Study Explains why Drinking Gets Harder with Age
As people age, they often joke about how they can no longer drink like they did in the college days. Although people might observe that they lose tolerance to alcohol, the exact mechanisms at work are unknown. Previous studies have found that chronic drinking leads to wasting. Researchers had theorized that when people start to age, there is a decrease in muscle protein synthesis, which contributes to body deterioration. In a new study, researchers provide a biological explanation as to why drinking starts to wear and tear at the body faster as a person ages. They found that chronic drinking in later years had an effect on muscle mass and appeared to lead to a greater loss of it.
The researchers headed by Charles H. Lang from Penn State College of Medicine and Donna H. Korzick from the Pennsylvania State University used young and old mouse models to test the effects of alcohol. The researchers used rats that were three months old, which represented young adults and rats that were 18 months old, which represented the senior citizens. All of the rates were fed a liquid diet for 20 weeks that was created with all the daily nutrients. Half of the rats in both age groups were fed alcohol at an increasing rate. By the third week and onward, alcohol made up of 36 percent of the rats' diet.
The researchers studied the samples from each rats' calf muscle, also known as the gastrocnemius. They found that all alcohol-fed rats weighed less than the rats in the healthy diet group. The researchers also noted that the alcohol-fed group had lower lean body mass and lower muscle mass. Even though alcohol appeared to have an effect on each rat, researchers found that age seemed to exacerbate that effect. The older alcohol-fed rats were 17 percent lighter than the older, healthy group of rats. Overall, the older rats that were fed alcohol exhibited the worse amount of wasting. The researchers reported that this group had over half the rate of protein synthesis in their muscles.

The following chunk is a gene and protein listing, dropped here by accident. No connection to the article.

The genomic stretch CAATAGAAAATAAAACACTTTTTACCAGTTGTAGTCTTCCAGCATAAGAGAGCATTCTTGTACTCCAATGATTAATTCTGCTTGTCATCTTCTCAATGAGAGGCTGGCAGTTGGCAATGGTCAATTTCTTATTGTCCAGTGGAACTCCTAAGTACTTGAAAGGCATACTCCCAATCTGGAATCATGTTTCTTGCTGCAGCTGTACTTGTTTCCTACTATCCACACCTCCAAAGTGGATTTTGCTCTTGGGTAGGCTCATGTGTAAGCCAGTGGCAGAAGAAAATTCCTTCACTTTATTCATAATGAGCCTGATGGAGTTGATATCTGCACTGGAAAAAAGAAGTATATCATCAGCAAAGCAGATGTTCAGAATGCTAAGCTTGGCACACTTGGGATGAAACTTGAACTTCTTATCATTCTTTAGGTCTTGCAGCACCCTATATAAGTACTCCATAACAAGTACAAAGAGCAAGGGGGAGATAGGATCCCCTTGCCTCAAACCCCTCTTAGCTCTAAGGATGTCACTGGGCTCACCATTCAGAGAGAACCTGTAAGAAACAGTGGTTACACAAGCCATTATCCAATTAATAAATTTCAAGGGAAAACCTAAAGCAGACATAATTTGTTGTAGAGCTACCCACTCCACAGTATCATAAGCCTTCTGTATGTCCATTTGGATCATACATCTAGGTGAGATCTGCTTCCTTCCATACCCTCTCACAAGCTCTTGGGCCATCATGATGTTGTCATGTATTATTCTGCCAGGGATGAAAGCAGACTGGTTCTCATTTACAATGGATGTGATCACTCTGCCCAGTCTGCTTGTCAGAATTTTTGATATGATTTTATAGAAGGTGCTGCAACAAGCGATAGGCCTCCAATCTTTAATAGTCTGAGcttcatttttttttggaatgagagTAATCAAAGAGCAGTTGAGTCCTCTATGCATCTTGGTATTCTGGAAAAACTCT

"Collectively, our results suggest that sustained excessive alcohol consumption by the elderly should be discouraged to minimize the sarcopenia typically seen in this patient population," the authors explained. "As muscle mass and strength are predictive of disability and all-cause mortality."
The study, "Aging Accentuates Alcohol-Induced Decrease in Protein Synthesis in Gastrocnemius," can be found in the American Journal of Physiology - Regulatory, Integrative, and Comparative Physiology, which his published by the American Physiological Society.